I haven’t been able to write much in the past week; B. and I met up in Palm Springs for the wedding of some friends over the weekend. It was so nice to be back in California. The weather was lovely. It was Palm Springs, of course, the desert, so it was warm and sunny. We laid out by the pool on Friday — so nice after the cool weather in Boston. I miss seeing all of the flowers in California, Bougainvilla, especially. There were red masses of it all over the Spanish-style hotel we stayed in.
We walked around downtown Palm Springs before we caught our flight on Sunday afternoon, and I stopped in the “Democratic Headquarters of the Desert,” and picked up a Kerry-Edwards button and a sticker that reads “STOP BUSH.” I’ve been wearing the button on my backpack ever since. Of course, at the time, the election seemed full of possibility and excitement. Last night, as I left class in the dark and crossed the Common, helicopters buzzed overhead. They were probably media choppers, filming the activity at Copley Square, where Kerry’s rally was taking place. But they reminded me of Sept. 11 and of the riots in S.F. last spring when the US invaded Iraq. There was something sinister in the air and I knew then that it was over.
Still, I watched the returns for a few hours before giving in to sleep.
Today, after work, the helicopters hovered over the statehouse and Beacon Hill, and I thought Kerry must have conceded. We are cut off from the world, working at the front desk in the department at school. There’s no computer there for us to use, which is annoying not only because we’d love to be able to surf during our time there, but also because sometimes people ask us questions that we could answer if we had access to the internet. It was probably better that I didn’t have access to the web today, though. I am sure I would have just hit refresh on CNN for hours until the results were clear. I heard Kerry’s speech on NPR this afternoon when I got home and his voice choked with emotion.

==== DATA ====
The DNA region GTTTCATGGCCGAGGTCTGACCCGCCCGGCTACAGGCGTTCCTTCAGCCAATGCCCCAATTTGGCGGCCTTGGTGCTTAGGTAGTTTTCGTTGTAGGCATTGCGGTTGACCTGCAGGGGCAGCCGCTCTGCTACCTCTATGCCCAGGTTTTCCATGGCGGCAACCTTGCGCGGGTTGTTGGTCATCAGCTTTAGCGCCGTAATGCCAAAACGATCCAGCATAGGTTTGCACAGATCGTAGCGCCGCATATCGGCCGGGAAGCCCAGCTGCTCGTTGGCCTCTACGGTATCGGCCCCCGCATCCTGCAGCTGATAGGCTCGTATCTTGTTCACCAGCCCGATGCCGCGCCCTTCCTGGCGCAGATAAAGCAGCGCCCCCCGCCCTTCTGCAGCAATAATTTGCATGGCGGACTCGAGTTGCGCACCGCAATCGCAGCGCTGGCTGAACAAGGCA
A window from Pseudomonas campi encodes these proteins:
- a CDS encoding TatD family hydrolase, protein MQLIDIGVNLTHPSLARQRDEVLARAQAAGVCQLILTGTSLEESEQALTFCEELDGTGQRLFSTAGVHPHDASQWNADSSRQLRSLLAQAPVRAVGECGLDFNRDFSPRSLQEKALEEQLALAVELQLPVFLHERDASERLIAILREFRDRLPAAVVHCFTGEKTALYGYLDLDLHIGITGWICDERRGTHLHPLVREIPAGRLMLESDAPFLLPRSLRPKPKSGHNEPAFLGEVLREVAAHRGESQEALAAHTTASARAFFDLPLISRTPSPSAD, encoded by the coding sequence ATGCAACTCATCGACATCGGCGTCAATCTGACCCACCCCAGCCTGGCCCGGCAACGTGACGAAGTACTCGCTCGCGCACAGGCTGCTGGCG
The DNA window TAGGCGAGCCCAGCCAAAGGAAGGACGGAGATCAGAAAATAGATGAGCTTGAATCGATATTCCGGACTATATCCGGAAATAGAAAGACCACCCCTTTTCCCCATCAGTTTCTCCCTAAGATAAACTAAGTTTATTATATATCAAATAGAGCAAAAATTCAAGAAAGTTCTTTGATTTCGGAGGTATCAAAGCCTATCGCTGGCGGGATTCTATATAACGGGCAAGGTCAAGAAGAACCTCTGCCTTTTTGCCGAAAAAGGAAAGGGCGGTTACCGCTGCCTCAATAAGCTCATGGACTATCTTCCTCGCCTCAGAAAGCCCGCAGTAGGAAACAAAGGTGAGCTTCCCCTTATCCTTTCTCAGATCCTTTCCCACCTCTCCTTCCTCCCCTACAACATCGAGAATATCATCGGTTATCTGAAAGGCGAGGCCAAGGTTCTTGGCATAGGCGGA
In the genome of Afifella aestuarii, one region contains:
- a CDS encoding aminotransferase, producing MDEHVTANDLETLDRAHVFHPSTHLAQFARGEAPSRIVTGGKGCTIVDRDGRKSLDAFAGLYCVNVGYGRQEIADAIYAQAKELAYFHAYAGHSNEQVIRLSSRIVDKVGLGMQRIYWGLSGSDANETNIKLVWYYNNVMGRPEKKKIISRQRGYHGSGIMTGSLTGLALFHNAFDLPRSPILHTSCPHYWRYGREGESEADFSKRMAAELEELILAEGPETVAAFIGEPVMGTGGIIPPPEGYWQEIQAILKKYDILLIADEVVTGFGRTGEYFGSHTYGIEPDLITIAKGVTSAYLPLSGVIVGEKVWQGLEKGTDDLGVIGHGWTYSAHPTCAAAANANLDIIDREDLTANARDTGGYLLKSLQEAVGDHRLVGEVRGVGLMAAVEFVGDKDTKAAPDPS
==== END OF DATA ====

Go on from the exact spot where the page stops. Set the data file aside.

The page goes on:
I feel like the US is in a dark period. When I used to read my history books in high school, the period before WW II was always written in such a way that the whole era seemed shadowy and ominous, like all of the people alive back then shuddered at the miasma, even when they left their homes to shop and go to work. Like the impending evil penetrated all daily life in the form of a gut feeling. I feel that way about our country now, like something dark is rising and we must all be wary, wrap our coats tighter around us for protection.